Commenced in January 2007
Frequency: Monthly
Edition: International
Paper Count: 3

Microclimate Related Abstracts

3 CFD Simulations to Examine Natural Ventilation of a Work Area in a Public Building

Authors: An-Shik Yang, Chiang-Ho Cheng, Jen-Hao Wu, Yu-Hsuan Juan


Natural ventilation has played an important role for many low energy-building designs. It has been also noticed as a essential subject to persistently bring the fresh cool air from the outside into a building. This study carried out the computational fluid dynamics (CFD)-based simulations to examine the natural ventilation development of a work area in a public building. The simulated results can be useful to better understand the indoor microclimate and the interaction of wind with buildings. Besides, this CFD simulation procedure can serve as an effective analysis tool to characterize the airing performance, and thereby optimize the building ventilation for strengthening the architects, planners and other decision makers on improving the natural ventilation design of public buildings.

Keywords: Microclimate, CFD simulations, natural ventilation, wind environment

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2 Implication of Built-Up Area, Vegetation, and Motorized Vehicles to Urban Microclimate in Bandung City Center

Authors: Ira Irawati, Muhammad Rangga Sururi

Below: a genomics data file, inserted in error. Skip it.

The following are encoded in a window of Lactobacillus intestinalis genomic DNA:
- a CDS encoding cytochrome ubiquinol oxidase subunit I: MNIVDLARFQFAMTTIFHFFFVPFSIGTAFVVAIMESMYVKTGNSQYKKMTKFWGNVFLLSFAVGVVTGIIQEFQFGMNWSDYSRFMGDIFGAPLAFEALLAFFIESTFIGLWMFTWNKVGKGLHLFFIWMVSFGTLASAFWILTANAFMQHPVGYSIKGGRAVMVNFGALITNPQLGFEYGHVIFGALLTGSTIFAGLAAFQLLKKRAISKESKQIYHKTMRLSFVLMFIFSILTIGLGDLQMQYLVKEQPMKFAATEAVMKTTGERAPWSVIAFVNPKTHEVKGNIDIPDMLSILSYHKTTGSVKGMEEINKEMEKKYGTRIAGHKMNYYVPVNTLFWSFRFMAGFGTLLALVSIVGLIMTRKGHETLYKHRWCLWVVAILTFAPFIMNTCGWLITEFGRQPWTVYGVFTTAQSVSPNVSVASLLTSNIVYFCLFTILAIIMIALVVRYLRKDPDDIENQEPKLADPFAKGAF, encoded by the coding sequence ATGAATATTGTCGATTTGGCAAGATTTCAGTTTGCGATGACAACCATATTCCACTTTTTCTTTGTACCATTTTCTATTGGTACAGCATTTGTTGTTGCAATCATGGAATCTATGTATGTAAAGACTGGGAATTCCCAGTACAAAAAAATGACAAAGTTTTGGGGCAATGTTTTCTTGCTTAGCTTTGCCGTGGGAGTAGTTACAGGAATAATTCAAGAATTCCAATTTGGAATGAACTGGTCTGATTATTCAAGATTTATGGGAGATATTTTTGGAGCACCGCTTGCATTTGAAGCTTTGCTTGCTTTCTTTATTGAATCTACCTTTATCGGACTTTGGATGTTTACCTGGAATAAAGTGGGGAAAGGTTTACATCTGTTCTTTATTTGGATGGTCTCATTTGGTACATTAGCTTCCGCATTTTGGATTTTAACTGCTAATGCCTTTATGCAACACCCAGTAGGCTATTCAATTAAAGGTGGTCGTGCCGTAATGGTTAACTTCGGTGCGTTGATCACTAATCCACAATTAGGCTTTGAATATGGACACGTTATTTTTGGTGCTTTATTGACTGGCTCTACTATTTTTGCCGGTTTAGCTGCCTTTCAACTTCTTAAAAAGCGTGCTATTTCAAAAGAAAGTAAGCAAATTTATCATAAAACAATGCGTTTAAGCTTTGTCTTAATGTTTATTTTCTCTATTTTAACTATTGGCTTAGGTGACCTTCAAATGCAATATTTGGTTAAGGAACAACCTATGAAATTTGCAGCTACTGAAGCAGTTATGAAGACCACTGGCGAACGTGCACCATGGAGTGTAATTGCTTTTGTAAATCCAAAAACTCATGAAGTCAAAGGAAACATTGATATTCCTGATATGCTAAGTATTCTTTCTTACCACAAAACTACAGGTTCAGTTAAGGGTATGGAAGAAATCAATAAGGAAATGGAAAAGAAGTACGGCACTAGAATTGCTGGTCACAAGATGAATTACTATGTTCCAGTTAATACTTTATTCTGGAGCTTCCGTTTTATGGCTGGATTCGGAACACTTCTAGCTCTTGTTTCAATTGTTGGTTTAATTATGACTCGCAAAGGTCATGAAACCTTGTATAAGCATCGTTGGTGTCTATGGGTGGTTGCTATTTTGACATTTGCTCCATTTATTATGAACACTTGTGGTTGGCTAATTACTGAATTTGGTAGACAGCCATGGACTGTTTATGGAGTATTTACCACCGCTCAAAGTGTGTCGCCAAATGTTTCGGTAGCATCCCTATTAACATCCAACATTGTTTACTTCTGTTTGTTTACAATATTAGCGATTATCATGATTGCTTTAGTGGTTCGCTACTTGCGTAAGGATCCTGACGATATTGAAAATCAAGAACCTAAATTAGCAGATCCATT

The expansion of built-up areas in many cities, particularly, as the consequences of urbanization process, is a common phenomenon in our contemporary world. As happened in many cities in developing world, this horizontal expansion let only a handful size of the area left for green open spaces, creating an extreme unbalance between built-up and green spaces. Combined with the high density and variety of human activities with its transportation modes; a process of urban heat island will occur, resulting in an increase in air temperature. This is one of the indicators of decreasing of the quality of urban microclimate. This paper will explore the effect of several variables of built-up areas and open spaces to the increase of air temperature using multiple linear regression analysis. We selected 11 zones within the radius of 1 km in Inner Bandung city center, and each zones measured within 300 m radius to represent the variety of land use, as well as the composition of buildings and green open spaces. By using a quantitative method which is multiple linear regression analysis, six dependent variables which are a) tree density-x1, b) shade level of tree-x2, c) surface area of buildings’ side which are facing west and east-x3, d) surface area of building side material-x4, e) surface area of pathway material, and f) numbers of motorized vehicles-x6; are calculated to find those influence to the air temperature as an independent variable-y. Finally, the relationship between those variables shows in this equation: y = 30.316 - 3.689 X1 – 6.563 X2 + 0.002 X3 – 2,517E6 X4 + 1.919E-9 X5 + 1.952E-4 X6. It shows that the existence of vegetation has a great impact on lowering temperature. In another way around, built up the area and motorized vehicles would increase the temperature. However, one component of built up area, the surface area of buildings’ sides which are facing west and east, has different result due to the building material is classified in low-middle heat capacity.